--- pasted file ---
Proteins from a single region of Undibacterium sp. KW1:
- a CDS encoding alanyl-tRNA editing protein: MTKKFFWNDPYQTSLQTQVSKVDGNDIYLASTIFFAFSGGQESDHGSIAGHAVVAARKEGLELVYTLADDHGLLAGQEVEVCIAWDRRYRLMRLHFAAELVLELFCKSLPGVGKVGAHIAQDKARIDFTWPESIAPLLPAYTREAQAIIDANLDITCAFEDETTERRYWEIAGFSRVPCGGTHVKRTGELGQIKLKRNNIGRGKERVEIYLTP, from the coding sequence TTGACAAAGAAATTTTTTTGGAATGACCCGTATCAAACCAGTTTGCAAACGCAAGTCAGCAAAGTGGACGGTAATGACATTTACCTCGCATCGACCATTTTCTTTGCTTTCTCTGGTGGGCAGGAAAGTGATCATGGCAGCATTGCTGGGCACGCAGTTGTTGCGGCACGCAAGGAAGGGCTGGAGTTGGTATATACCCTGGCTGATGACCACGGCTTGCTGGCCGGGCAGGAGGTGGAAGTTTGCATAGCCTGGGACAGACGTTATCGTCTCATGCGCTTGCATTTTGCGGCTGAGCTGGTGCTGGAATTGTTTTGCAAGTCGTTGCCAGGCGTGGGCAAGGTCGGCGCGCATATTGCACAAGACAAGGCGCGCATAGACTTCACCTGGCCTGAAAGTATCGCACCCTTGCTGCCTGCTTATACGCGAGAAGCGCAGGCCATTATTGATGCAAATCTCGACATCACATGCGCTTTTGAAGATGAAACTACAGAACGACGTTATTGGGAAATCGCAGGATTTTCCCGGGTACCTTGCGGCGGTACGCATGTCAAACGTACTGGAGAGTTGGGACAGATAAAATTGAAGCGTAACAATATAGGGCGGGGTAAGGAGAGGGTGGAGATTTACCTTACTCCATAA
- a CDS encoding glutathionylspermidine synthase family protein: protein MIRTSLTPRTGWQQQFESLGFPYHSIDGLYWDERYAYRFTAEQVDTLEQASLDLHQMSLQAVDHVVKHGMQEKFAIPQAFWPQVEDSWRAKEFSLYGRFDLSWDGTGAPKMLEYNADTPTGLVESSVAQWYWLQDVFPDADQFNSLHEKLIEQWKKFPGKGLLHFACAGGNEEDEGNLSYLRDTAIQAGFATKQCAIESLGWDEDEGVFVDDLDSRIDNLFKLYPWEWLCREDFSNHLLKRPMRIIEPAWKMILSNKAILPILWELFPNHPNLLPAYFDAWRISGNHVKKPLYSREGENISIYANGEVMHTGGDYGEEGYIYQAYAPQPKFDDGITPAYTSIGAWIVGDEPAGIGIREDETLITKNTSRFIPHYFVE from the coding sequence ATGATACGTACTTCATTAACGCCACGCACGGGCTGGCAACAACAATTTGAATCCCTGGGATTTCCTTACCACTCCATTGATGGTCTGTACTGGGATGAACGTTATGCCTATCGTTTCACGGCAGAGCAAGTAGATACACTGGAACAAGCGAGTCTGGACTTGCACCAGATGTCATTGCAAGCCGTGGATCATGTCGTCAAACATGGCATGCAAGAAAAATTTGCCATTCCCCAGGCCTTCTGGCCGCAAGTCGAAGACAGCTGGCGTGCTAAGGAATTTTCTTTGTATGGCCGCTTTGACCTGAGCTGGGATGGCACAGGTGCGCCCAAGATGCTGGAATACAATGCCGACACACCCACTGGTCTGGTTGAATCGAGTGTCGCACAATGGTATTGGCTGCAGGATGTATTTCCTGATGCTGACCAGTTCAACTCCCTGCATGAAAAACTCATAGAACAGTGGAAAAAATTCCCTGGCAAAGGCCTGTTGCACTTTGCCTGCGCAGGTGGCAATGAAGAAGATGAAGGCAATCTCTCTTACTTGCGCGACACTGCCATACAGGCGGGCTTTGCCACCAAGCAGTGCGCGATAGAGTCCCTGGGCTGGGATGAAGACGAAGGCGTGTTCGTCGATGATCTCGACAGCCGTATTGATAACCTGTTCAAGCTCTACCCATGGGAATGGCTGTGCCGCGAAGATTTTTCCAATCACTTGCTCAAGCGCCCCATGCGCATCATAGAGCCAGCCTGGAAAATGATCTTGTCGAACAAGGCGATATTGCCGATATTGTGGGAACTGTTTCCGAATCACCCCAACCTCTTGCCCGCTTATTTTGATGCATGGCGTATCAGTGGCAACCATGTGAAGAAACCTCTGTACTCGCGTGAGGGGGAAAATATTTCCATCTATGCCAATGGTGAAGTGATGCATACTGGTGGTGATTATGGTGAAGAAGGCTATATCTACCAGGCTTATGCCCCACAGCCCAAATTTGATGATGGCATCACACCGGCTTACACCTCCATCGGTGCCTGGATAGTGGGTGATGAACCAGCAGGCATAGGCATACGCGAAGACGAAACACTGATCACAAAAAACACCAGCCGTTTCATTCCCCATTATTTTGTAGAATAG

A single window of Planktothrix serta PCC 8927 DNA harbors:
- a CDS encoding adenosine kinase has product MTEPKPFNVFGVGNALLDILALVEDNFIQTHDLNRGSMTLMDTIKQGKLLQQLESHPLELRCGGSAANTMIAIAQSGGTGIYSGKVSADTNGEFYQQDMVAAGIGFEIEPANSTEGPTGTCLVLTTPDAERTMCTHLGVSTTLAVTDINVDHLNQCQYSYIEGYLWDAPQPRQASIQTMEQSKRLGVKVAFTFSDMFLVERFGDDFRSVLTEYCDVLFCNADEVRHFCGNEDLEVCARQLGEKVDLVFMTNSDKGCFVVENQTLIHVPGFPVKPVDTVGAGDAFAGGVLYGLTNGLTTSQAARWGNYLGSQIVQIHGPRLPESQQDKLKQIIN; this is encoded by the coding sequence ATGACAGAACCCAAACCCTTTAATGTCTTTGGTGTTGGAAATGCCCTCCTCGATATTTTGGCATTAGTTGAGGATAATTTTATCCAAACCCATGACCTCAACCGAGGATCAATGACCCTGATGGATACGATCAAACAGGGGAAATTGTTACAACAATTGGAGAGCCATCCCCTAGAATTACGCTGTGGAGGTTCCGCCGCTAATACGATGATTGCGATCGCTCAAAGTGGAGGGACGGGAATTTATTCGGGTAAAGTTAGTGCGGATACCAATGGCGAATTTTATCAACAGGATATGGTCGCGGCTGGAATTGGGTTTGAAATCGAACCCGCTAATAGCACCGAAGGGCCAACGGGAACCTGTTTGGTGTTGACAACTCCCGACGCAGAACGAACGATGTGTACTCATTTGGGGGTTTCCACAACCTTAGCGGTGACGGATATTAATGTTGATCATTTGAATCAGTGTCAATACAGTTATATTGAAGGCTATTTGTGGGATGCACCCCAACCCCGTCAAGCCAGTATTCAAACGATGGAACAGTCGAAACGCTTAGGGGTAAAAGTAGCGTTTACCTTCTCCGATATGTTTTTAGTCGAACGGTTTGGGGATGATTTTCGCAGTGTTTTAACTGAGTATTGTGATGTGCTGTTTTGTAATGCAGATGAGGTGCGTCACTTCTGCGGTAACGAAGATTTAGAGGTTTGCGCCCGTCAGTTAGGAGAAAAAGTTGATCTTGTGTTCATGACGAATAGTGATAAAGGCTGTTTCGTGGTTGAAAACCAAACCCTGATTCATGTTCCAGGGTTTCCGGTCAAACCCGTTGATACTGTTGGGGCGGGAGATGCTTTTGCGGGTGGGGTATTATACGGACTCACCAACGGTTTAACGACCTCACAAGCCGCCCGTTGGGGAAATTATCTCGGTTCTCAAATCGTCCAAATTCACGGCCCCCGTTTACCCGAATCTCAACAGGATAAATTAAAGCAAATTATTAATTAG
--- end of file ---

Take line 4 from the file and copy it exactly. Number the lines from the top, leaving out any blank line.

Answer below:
A single window of Planktothrix serta PCC 8927 DNA harbors: